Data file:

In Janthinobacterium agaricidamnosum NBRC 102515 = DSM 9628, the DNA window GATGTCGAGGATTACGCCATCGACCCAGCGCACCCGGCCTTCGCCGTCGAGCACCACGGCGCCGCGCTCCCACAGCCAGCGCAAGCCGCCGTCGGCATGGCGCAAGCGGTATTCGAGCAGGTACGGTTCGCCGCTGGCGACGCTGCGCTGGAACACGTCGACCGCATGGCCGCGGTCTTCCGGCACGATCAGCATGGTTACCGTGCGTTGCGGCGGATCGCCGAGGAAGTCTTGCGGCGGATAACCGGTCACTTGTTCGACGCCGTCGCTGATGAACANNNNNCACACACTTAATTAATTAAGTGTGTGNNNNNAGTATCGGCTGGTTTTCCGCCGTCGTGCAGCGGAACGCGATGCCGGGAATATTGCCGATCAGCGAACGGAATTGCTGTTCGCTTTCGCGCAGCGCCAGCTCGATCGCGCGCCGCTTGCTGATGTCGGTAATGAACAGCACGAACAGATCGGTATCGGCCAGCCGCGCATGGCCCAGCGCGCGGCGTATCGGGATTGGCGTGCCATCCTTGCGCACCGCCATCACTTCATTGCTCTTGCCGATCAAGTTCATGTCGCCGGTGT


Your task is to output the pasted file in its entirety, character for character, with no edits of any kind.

In Janthinobacterium agaricidamnosum NBRC 102515 = DSM 9628, the DNA window GATGTCGAGGATTACGCCATCGACCCAGCGCACCCGGCCTTCGCCGTCGAGCACCACGGCGCCGCGCTCCCACAGCCAGCGCAAGCCGCCGTCGGCATGGCGCAAGCGGTATTCGAGCAGGTACGGTTCGCCGCTGGCGACGCTGCGCTGGAACACGTCGACCGCATGGCCGCGGTCTTCCGGCACGATCAGCATGGTTACCGTGCGTTGCGGCGGATCGCCGAGGAAGTCTTGCGGCGGATAACCGGTCACTTGTTCGACGCCGTCGCTGATGAACANNNNNCACACACTTAATTAATTAAGTGTGTGNNNNNAGTATCGGCTGGTTTTCCGCCGTCGTGCAGCGGAACGCGATGCCGGGAATATTGCCGATCAGCGAACGGAATTGCTGTTCGCTTTCGCGCAGCGCCAGCTCGATCGCGCGCCGCTTGCTGATGTCGGTAATGAACAGCACGAACAGATCGGTATCGGCCAGCCGCGCATGGCCCAGCGCGCGGCGTATCGGGATTGGCGTGCCATCCTTGCGCACCGCCATCACTTCATTGCTCTTGCCGATCAAGTTCATGTCGCCGGTGT